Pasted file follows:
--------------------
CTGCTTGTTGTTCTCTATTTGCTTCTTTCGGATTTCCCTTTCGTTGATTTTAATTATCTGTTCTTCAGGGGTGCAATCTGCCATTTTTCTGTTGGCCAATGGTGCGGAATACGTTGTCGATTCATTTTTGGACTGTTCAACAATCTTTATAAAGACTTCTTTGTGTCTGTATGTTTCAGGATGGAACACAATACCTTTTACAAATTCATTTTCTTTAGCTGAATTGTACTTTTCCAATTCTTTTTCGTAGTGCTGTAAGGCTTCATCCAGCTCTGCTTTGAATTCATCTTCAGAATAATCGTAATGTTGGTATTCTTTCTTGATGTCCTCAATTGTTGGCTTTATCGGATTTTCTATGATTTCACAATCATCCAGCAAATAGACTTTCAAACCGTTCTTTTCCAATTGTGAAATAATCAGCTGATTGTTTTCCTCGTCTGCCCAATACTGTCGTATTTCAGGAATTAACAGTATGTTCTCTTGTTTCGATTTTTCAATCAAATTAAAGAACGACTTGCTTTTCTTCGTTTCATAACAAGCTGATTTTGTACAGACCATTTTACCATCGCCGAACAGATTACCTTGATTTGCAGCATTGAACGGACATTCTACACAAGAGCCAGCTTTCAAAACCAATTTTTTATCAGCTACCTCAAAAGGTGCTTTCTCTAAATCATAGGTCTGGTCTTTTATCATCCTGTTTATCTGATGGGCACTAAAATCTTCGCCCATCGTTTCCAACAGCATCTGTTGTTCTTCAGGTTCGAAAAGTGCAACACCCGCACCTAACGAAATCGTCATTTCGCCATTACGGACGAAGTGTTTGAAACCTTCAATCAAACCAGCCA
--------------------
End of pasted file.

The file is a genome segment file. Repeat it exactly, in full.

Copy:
CTGCTTGTTGTTCTCTATTTGCTTCTTTCGGATTTCCCTTTCGTTGATTTTAATTATCTGTTCTTCAGGGGTGCAATCTGCCATTTTTCTGTTGGCCAATGGTGCGGAATACGTTGTCGATTCATTTTTGGACTGTTCAACAATCTTTATAAAGACTTCTTTGTGTCTGTATGTTTCAGGATGGAACACAATACCTTTTACAAATTCATTTTCTTTAGCTGAATTGTACTTTTCCAATTCTTTTTCGTAGTGCTGTAAGGCTTCATCCAGCTCTGCTTTGAATTCATCTTCAGAATAATCGTAATGTTGGTATTCTTTCTTGATGTCCTCAATTGTTGGCTTTATCGGATTTTCTATGATTTCACAATCATCCAGCAAATAGACTTTCAAACCGTTCTTTTCCAATTGTGAAATAATCAGCTGATTGTTTTCCTCGTCTGCCCAATACTGTCGTATTTCAGGAATTAACAGTATGTTCTCTTGTTTCGATTTTTCAATCAAATTAAAGAACGACTTGCTTTTCTTCGTTTCATAACAAGCTGATTTTGTACAGACCATTTTACCATCGCCGAACAGATTACCTTGATTTGCAGCATTGAACGGACATTCTACACAAGAGCCAGCTTTCAAAACCAATTTTTTATCAGCTACCTCAAAAGGTGCTTTCTCTAAATCATAGGTCTGGTCTTTTATCATCCTGTTTATCTGATGGGCACTAAAATCTTCGCCCATCGTTTCCAACAGCATCTGTTGTTCTTCAGGTTCGAAAAGTGCAACACCCGCACCTAACGAAATCGTCATTTCGCCATTACGGACGAAGTGTTTGAAACCTTCAATCAAACCAGCCA